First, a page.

So, after watching some 5 movies (they were all very good) on a tiny screen in an aeroplane, there I was, in San Francisco, where the disciples, or possibly, descendants, of Gary Fisher display their mad skills by doing long wheelies in front of Alcatraz:
And, first of all, I gotta tell you, Finland is a developing country when it comes to bicycling as a form of traffic. In San Francisco they have it much better. For instance, SF drivers, in general, don't try to kill bicyclists in traffic. They don't act like jerks. They stop in intersections and let bicyclists go first, if they have the right of way. In SF, the bicyclists ride on bike lanes or among the traffic, and they are mostly treated with respect. It's not scary riding a bike there.
Anyway, after renting a bike (from Blazing Saddles), I headed for Marin County. I was kind of aware that to get there, you have to cross the Golden Gate bridge:
After crossing the bridge, I was faced with the fact that I really should've taught myself to use the Garmin 705 bike computer I had borrowed from a friend for the journey earlier. But based on what I'd like to call an internal compass, and some might call blind luck, I did find a trailhead:
The bike: Marin Mount Vision 5.8. Not a bad bike. The one I had had a couple of flaws: a freehub that tended to stick and make a noise on descents, and a seat post that kept sliding down. And just like the guy told me at the rental shop, the bottle will get very dirty in the holder.
The terrain was mostly fire road, i.e. technically easy, dry, sandy road. The hard part was all the climbing - I'm not really used to having to climb for tens of minutes at a time on granny gears to get on a hilltop. In southern Finland, the hills are really minuscule compared to these real ones.
There was some singletrack as well, but it was technically easy as well. Where's all the mud, roots, rocks and trees? Is this really mountain biking?
In the distance there's Mount Tamalpais, on top of whiche the shrine of Gary Fisher resides in, if I'm not mistaken. But that's for the next day.
There seems to be some not too bad apartments on the hillsides as well. I guess one could live here for a while, if absolutely obliged to to do so.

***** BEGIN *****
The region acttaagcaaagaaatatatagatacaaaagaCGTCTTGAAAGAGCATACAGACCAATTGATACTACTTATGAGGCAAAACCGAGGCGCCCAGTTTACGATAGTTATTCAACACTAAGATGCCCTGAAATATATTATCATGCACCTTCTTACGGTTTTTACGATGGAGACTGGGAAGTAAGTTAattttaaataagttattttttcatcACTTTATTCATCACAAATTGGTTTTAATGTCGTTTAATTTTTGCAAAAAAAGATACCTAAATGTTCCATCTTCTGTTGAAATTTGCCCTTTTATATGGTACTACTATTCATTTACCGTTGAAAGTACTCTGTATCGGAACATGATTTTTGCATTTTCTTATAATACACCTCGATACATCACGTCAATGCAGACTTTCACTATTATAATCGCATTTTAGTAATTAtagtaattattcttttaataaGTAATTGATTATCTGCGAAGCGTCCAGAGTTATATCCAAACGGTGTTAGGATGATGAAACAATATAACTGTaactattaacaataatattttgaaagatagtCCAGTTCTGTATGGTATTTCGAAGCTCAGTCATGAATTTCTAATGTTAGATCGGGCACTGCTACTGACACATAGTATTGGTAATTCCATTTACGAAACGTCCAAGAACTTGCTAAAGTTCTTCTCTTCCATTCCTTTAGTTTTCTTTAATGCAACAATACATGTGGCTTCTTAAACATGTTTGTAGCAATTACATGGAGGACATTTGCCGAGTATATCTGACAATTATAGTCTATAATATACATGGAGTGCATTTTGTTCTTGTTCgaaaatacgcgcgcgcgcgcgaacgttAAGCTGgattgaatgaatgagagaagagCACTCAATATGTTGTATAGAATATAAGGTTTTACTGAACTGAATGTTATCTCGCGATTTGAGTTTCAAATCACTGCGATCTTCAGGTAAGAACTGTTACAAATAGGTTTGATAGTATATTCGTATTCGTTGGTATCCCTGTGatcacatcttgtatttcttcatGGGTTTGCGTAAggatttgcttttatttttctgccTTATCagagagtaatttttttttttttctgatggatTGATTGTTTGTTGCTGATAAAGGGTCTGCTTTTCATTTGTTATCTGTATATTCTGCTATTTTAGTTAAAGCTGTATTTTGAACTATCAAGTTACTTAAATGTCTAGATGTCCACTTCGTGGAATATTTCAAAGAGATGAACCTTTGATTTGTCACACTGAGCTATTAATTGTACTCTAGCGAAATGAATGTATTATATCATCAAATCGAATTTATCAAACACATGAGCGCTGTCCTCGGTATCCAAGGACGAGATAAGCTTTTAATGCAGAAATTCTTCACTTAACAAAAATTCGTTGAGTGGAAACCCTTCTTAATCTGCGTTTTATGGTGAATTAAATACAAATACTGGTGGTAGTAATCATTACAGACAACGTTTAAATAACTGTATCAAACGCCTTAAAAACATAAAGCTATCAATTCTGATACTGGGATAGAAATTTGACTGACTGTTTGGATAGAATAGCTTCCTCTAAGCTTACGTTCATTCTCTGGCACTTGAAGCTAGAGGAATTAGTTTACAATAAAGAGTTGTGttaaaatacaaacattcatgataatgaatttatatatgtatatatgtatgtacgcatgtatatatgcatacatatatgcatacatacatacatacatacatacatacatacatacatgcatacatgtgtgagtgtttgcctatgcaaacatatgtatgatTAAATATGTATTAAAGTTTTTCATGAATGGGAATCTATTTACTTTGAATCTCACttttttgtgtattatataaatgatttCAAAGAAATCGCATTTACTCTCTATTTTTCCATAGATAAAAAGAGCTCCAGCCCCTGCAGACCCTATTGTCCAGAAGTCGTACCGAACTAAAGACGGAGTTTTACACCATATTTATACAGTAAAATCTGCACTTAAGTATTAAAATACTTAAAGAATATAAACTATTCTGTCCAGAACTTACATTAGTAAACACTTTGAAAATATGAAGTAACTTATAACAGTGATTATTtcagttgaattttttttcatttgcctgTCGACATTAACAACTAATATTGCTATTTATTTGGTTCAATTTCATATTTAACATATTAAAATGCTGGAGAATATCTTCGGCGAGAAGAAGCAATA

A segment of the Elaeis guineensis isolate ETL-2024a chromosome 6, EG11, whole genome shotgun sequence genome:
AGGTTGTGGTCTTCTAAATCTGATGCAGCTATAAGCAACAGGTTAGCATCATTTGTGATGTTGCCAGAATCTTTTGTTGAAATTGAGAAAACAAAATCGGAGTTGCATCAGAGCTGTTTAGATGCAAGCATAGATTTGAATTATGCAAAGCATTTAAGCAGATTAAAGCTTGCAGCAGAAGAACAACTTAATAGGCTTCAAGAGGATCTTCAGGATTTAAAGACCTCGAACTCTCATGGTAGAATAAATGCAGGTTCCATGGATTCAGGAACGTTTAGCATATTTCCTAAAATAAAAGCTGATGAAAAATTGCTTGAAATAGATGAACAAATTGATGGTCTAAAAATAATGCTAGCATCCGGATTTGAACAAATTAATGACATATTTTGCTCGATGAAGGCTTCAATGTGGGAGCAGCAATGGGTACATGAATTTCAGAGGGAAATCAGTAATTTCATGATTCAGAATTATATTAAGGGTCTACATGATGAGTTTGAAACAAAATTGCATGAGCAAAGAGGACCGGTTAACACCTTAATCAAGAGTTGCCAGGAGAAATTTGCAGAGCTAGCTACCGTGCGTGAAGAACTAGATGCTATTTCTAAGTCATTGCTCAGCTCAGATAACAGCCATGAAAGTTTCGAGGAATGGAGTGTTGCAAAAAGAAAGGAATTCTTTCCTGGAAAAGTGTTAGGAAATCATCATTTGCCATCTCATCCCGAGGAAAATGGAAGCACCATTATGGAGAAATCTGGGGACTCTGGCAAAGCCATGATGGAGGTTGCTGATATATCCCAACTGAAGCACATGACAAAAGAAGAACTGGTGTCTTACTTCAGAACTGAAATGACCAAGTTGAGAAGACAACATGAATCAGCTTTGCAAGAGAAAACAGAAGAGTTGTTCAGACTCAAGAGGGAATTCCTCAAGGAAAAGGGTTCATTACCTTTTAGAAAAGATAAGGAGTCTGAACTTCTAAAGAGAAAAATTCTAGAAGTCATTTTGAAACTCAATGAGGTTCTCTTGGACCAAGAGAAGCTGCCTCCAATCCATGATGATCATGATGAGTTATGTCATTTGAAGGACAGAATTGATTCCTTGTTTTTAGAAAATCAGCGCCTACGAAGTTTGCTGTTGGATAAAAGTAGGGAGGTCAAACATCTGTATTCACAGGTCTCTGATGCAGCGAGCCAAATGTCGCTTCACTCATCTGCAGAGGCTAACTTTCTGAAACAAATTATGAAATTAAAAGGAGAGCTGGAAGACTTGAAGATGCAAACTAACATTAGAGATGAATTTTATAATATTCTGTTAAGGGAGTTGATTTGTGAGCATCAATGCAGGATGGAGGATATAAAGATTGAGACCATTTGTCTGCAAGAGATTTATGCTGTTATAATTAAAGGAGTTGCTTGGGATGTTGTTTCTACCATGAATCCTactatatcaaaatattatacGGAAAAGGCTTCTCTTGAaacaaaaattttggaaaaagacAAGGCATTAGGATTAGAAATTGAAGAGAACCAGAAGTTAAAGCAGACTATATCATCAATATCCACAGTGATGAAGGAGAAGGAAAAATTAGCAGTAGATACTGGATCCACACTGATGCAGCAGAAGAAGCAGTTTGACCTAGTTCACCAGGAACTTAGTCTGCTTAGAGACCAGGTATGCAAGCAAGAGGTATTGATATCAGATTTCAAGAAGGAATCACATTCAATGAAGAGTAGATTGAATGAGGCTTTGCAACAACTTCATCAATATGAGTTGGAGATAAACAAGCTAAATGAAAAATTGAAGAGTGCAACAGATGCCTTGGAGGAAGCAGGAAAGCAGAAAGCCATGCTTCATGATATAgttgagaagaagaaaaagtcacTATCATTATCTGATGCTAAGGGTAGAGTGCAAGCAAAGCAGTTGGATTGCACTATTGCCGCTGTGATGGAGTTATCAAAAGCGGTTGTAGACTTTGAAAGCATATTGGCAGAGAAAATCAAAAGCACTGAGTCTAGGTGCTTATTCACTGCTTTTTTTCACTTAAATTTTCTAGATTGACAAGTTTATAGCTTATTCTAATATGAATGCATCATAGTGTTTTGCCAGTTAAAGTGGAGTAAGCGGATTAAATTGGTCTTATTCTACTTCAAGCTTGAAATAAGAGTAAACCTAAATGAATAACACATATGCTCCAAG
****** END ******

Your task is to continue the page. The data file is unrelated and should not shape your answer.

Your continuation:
This is what the typical climb looks like. And it goes on and on. And, for an albino such as yours truly, there was more than enough sun as well. BTW, notice the writing in the sky. There was an air show over SF. Can't tell what it spells though.
After some 6 hours of bicycling, there's Golden Gate again. And there are some significant hills in the city as well. Ok, I admit it: I had to push the bike on some of the steepest hills on my way to the hotel.
There's nothing like pizza after a day of mountain biking. Ok, there is. It's beer. But one wouldn't suffice without without the other. So, I think we all can agree that the perfect combination of sustenance and refreshment post-bicycling is pizza and beer.
The hotel didn't have a special safe bicycling holding space so I just kept the bike in the bathroom. Did I mention yet that I was going to ride for two days?
Although perhaps sadly lacking in mud, the Bay Area makes up for it in dust:
Those aren't leggings, I tells ya. Some of it might be tan line, though.
So, the next day, to conquer Mount Tamalpais, and to find the holy shrine of Gary Fisher they keep telling me about. In reality, it wasn't really this misty. I must have breathed in the camera lense or something.
Now, between these two pictures there's an inpicturable period of pain that includes finding the trailhead in a nice-looking suburban neighbourhood, and then climbing up hillsides for some 70 minutes straight. I'll always be looking back to that pain with yearning.
On the mountain top, I finally found what I honestly believe was the shrine of Gary Fisher:
And let me tell you, a can of cold Coca-Cola has never tasted better than when purchased from the Coke machine beside the shrine of Gary Fisher on top of Mount Tamalpais. God bless America!
In the SFO airport there was a cool display of the history of mountain biking. The coolest museum exhibition I've ever seen (and I've seen at least two). Here are the original mountain bikers:
And the original mountain bikes:
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